If you’re dealing with a colicky or extremely fussy baby, it can be overwhelming. When it feels as though your baby is always crying, you’re sleep deprived and at the end of your rope, it isn’t a stretch to start thinking that maybe, just maybe, your baby might hate you.
To set the record straight, no, your baby does not hate you.
But if you are feeling like you aren’t bonding with your baby, try to make time each day for activities that will help you and baby bond. Try to get a bit of extra skin-to-skin time with your baby or read to your baby as often as you can.
And remember that if your baby is crying, it’s nothing personal and not a reflection on you as a mother.
6 Am I A Bad Mom If I Let My Baby Watch Television?
Ahh, screen time, one of the many issues that moms need to consider. Will they let their kids watch television or will they limit screen time? When your baby is young, is it problematic to have the television on in the background while your baby enjoys tummy time?
The American Academy of Pediatrics says that they “discourage” TV for children under age 2. But this is another choice that you need to make for yourself.
If you are letting your baby watch television, focus on educational programs such as Super Why, Dora the Explorer and Little Einsteins. And remember, sometimes turning the television on for thirty minutes or an hour so you can take a minute for yourself is the lesser of two negatives—if you can even consider watching a bit of television an “negative”.
5 Will I Ever Know What My Baby’s Cries Mean?
The life of a new mom would be so much easier if babies could talk from day one. Is the baby crying because they need to fed? Or are they just sleepy? Maybe wet? The good news is that there aren’t a lot of reasons for a baby to cry.
According to an Australian mom with a photographic memory, Priscilla Dunstan, there are five different cries that your baby will exhibit. The “neh” sound which means baby is hungry. The “owh” cry comes from the yawn reflex and means that baby is sleepy. If you hear a “heh” sound, the baby is uncomfortable. They may be cold, itchy or need a diaper change. The “eair” sound means the baby has a bit of gas. Finally, the “eh” sound means that baby is ready for a burp.
As you get to know your little one, you will start to be able to recognize what each of your baby’s individual cries means.
4 What Will The Baby Actually Remember From Their First Year?
Despite what you might assume, babies will actually remember a lot from their first year of life. The reason so many of us don’t think that a baby can remember is actually that these early memories aren’t consciously accessed.
And while the memories of our days in diapers are more subconscious, some scientists believe that that they may be the memories that have the greatest impact on their lives.
As a baby grows and changes, these early memories do fade.
It’s all part of growing up. And the fact that these memories are formed before we have a complete grasp on language is another reason why these early memories tend to shift and fade.
The first year of your baby’s life is formative, so make sure you get lots of cuddle and quality time with your little one!
3 Is The Delivery Room, Post-Birth, Too Early For My First Drink?
It’s been months—months—since you’ve tasted a full-bodied glass of red, a hoppy bottle of suds or your favourite cold one. So after enduring whatever it takes to get baby into the world, it’s no wonder that one of the first things on a lot of new moms' minds is “where’s the nearest bar”.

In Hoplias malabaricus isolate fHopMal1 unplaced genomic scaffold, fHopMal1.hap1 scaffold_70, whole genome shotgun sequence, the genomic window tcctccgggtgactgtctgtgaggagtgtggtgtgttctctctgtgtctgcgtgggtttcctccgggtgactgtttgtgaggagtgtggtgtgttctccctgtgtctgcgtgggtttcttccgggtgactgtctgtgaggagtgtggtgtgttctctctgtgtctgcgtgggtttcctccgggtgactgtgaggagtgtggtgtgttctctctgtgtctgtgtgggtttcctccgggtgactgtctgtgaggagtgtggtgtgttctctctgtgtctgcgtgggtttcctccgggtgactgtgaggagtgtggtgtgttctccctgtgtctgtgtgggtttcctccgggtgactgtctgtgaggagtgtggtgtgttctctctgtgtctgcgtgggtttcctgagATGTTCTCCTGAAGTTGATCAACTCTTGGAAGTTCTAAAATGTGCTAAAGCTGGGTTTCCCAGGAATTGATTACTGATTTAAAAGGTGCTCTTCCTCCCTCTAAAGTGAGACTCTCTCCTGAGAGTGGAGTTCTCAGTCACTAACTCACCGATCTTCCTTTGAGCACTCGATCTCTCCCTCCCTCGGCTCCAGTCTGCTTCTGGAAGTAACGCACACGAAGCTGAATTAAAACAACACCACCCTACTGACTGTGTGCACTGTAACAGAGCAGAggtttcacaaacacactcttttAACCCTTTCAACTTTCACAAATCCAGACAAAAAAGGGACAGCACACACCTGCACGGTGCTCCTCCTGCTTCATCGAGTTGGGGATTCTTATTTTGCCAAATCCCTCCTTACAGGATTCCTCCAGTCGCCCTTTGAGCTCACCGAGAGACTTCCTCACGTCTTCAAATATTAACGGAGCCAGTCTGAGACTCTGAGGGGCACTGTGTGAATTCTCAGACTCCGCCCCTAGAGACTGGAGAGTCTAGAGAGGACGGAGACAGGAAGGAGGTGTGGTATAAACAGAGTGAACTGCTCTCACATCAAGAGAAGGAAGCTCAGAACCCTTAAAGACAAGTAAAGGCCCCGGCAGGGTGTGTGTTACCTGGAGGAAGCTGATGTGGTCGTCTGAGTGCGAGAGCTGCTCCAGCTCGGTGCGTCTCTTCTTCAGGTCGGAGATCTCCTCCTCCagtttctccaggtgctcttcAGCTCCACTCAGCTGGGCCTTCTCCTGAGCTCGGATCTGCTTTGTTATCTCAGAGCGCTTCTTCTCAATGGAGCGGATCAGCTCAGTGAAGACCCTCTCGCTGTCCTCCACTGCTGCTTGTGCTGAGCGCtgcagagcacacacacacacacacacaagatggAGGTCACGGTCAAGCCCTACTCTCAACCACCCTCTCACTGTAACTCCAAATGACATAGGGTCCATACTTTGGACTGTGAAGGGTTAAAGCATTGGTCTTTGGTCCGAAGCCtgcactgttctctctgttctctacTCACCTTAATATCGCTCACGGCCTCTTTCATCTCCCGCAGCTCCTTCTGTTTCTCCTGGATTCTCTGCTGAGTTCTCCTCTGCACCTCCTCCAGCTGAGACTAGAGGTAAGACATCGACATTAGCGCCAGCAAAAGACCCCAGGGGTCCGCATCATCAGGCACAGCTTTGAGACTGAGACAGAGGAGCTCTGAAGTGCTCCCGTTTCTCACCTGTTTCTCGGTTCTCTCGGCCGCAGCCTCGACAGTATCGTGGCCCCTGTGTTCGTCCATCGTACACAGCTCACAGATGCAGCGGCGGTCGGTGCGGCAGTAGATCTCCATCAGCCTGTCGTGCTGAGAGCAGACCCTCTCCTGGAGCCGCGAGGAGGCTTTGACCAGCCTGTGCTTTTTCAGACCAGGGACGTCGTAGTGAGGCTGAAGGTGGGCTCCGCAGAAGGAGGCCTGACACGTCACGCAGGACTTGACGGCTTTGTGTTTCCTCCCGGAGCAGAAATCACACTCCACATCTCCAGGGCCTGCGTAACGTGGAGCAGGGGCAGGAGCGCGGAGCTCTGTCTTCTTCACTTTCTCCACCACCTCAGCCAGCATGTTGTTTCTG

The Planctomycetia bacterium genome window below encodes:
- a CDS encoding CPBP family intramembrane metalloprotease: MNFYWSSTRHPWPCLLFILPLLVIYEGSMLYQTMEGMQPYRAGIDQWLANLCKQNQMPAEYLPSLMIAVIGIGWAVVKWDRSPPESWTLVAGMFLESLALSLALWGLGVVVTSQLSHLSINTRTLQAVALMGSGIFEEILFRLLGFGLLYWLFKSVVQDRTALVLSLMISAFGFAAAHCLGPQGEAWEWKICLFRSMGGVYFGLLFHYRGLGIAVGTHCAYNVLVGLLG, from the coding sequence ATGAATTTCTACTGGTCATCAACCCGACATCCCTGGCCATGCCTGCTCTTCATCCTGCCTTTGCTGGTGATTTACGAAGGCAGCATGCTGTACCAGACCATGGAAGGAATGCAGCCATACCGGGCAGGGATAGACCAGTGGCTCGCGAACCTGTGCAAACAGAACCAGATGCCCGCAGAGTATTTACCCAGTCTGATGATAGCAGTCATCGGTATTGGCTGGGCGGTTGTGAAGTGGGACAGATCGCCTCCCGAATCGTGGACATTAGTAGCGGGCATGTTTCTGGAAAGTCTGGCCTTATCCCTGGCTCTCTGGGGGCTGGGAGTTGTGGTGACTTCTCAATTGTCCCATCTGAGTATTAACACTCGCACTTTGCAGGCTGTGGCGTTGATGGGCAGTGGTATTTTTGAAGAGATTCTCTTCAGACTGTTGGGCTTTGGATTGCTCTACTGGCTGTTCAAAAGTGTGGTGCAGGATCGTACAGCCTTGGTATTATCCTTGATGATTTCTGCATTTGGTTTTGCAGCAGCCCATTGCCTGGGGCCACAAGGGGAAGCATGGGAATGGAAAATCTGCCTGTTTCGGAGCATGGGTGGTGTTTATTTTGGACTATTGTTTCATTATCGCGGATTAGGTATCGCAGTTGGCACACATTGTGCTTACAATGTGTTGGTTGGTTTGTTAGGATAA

Sadly, it’s not as simple as having the baby and grabbing a Corona. If you aren’t planning to breastfeed, you're cleared to drink right after labour. But if you are planning to breastfeed there are a few things you need to consider.
Drinking while breastfeeding is not recommended as it can cause your baby to drink less milk. But there are ways to nurse safely while drinking. Start off by limiting your intake to 2 ounces of liquor. And after drinking you need to wait for the alcohol to leave your system. Alternatively, you can pump and dump, although the idea of throwing away milk might be too much for you to stomach.
2 Can I Actually Use A Little Something To Soothe Sore Gums?
Ah, old wive's tales. They’ve given us some of our best parenting advice. From only letting babies sleep at night to not being able to get pregnant while you’re breastfeeding, most of these old wive's tales have been debunked and dismissed.
While our grandparents may have sworn by it, using Jack to soothe a baby’s sore gums is not a good idea.
It may seem like a small amount of alcohol to us, but think about the size of a baby. In relation to the baby’s body, even a few drops of alcohol can be harmful. The alcohol can actually slow down a baby’s growth and cause serious developmental problems and defects.
When your baby is in pain from teething, try using a cold, wet washcloth to give their gums a massage. You can also put any of their teething toys into the freezer before giving it to them to chew on.
1 It Gets Easier… Right?
When you’re faced with a fragile, tiny, crying newborn and an acute lack of sleep, it can seem like motherhood is a never-ending uphill battle. It begs the question, does it ever get any easier?
As a baby progresses and grows, you may find it gets easier. Or for you, the newborn phase may end up being the easiest part of your journey to motherhood. But here’s the thing—it gets better. Your baby will learn to talk, to interact with you and it will be so rewarding.
You will start to sleep through the night (even if that doesn’t happen for a few years). You’ll get to watch as your little one goes off to kindergarten, then primary school, followed by high school and before you know it, college. So enjoy the newborn phase while you can, even though it may seem like one of the hardest things you’ve ever faced. And remember, it’s all worth it!